The AOL Time Warner Merger
by Elizabeth Weaver Engel
It's been an exciting week in technology news. Tuesday
morning, I sit down to my Washington Post and a scone and discover that
AOL, who recently gobbled up Netscape, is now eyeing Time Warner. Wednesday
morning, I sit down to my Washington Post and toast and a grapefruit and
discover that AOL's stock, the asset they were planning to use to buy Time
Warner, has taken a dive. Thursday morning, I sit down to my Washington
Post and a bowl of granola and discover that aspects of the Justice
Department proposed settlement offer for Microsoft have been leaked - and
everyone was scooped by USA Today (the shame!). Then Friday, I sit down
to my Washington Post and a fruit shake and discover that Bill Gates has
resigned as CEO of the Evil Empire...oops, I meant Microsoft...in favor of his
good buddy Steve Ballmer. My head is spinning! What's going to arrive tomorrow
morning over crepes - an Apple/Sun merger? Linus Torvalds buys IBM? A joint
Steve Case-Bob Vila commercial for Time-Life's home improvement series?
So what does it all mean? I haven't a clue. Why did Bill
Gates choose now to step down? Shot in the dark, but I'm guessing it has
something to do with whatever is in that proposed Justice Department settlement
that wasn't leaked. But what? I don't even have a good guess. Although I
think breaking up Microsoft is starting to look inevitable. But the rest seems
to be a crap shoot at the moment.
But I do know that the AOL Time Warner thing worries me. The
business types are trumpeting a new era of partnership between old and new
media, with new media providing the delivery-means-of-the-moment of old media's
high quality, reputable content. The hot trend online is portal sites, but so
far the big drawback has been that there's no there there. Portal sites
have been mostly lists of links, which the average person is quite capable of
generating for herself. To get those eyeballs back, you need to add some value
beyond the standard Geocities homepage list o' links. After all, hasn't lack of
quality content always been the main problem with the web?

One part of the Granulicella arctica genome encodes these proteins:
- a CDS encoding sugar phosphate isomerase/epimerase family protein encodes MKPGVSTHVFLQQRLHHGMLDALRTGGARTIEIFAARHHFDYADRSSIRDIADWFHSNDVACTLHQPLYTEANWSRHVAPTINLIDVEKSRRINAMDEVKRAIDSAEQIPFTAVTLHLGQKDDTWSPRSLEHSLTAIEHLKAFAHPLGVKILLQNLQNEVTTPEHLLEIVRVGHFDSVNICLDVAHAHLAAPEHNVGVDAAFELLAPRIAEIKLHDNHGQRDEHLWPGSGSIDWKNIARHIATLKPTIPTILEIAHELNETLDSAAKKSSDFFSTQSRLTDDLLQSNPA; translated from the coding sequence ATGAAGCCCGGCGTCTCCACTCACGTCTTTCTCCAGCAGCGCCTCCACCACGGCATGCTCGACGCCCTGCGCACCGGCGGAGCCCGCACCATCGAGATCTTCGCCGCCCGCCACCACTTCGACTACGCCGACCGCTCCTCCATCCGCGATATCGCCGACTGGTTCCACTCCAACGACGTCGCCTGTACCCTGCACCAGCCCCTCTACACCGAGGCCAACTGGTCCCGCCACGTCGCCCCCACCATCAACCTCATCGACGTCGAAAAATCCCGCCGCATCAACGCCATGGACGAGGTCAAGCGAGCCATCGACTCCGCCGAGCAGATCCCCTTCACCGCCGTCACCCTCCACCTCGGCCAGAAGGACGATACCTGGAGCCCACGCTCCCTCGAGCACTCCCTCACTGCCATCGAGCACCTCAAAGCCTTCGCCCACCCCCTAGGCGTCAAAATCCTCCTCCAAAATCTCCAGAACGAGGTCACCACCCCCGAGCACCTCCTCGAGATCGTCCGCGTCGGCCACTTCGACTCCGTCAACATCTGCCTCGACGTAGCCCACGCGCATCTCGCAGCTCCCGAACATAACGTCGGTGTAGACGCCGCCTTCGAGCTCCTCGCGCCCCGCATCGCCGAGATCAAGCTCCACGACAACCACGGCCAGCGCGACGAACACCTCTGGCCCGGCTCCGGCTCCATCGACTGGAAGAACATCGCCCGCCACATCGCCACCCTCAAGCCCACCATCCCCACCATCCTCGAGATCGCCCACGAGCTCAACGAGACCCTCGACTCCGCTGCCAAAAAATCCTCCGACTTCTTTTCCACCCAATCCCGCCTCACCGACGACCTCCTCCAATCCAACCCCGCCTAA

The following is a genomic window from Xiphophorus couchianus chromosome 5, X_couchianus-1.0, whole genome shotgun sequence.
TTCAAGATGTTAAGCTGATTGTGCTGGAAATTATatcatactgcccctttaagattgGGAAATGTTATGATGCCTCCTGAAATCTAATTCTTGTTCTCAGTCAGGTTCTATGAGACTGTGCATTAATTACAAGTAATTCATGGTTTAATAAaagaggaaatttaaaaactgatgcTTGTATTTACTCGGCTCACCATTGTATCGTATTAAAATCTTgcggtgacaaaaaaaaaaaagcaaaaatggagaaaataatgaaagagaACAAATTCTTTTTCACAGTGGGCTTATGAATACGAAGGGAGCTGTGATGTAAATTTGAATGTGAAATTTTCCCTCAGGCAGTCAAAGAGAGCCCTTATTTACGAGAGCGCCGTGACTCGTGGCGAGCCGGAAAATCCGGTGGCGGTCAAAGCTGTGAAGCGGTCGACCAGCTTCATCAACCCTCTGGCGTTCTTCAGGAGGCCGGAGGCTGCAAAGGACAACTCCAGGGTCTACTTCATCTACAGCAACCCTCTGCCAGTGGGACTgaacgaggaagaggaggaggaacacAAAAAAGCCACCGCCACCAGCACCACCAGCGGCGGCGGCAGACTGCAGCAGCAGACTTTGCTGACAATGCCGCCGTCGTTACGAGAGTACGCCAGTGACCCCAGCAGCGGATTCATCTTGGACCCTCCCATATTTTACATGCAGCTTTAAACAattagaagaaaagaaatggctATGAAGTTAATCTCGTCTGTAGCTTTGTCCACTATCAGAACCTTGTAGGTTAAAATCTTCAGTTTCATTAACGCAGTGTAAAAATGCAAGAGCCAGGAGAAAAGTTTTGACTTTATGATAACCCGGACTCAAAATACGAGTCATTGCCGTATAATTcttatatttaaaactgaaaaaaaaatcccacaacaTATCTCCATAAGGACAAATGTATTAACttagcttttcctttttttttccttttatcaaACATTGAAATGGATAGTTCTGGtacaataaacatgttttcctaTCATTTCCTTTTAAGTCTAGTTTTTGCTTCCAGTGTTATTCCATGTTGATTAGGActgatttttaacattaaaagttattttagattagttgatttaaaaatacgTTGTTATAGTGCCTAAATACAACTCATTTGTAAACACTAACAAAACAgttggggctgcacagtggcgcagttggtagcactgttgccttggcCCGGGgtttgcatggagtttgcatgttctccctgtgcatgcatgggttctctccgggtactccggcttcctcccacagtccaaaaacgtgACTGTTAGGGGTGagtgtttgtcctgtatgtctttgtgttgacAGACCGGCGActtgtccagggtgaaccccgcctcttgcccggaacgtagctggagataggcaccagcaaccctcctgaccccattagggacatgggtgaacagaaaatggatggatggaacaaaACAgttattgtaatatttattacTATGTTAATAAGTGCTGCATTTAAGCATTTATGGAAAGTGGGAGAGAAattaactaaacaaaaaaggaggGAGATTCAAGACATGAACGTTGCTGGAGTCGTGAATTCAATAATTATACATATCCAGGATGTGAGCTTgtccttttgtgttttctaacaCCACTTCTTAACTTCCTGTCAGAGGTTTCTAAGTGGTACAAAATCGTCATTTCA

Well, no. I would argue that lack of "approved" content has
always been the web's greatest strength. Remember the bad old days of communism
and the cold war? One of the perpetual pieces of Evil Empire (I'm talking
Russia during the Regan era here) evidence was the state- controlled press.
Nobody could get any news the government didn't approve, and if there's one
thing the Communist Party didn't have going for it, it was strong enforcement
of full disclosure. Sure, I know that the US government isn't buying up the
web. But big media business, the same small group of people who already control
our purportedly free press, is.
The web has been the last bastion of the disgruntled, the
odd, the angry, the lovesick, the alternative, the left wing nuts, the right
wing nuts, the losers, the certifiable geniuses, and the certifiably insane.
No, it did not make for a good footnote in your term paper. Yes, it did make
for an excellent source of free wheeling discussion about everything under the
sun. I know, I know. People have been decrying the end of the pure web, the web
of geeks, the web where people interacted without regard for class, gender,
race, color, or creed, the web of the free flow of ideas, almost since it
started seeping into public consciousness in the early 1990's (do note that the
early free interaction without regard for color, race, gender, class, yadda,
yadda, was taking place mostly between upper middle-class white geek men. Not
exactly a shining example of diversity.). But the insidious influence of big
media really could be the death knell of the web as those of us who've been
around for a few years know it.
The web has been one place where any yahoo with a modem
could put up a site saying anything she wanted. Yeah, sure, much of it is
horrible - bigoted, racist, exploitative - or just bad - sappy, ignorant,
embarrassing, dumb, dull, pointless - or some combination of the above. But the
possibility of flashes of brilliance, humor, insight, and profound social,
economic, and political commentary was always there, and was even occasionally
Do we really want to lose that to the people who brought us
Instant Messaging, People magazine, a Warner Brothers store in Times
Square, the WB, and You've Got Mail?
Elizabeth Weaver Engel welcomes your
comments on this article.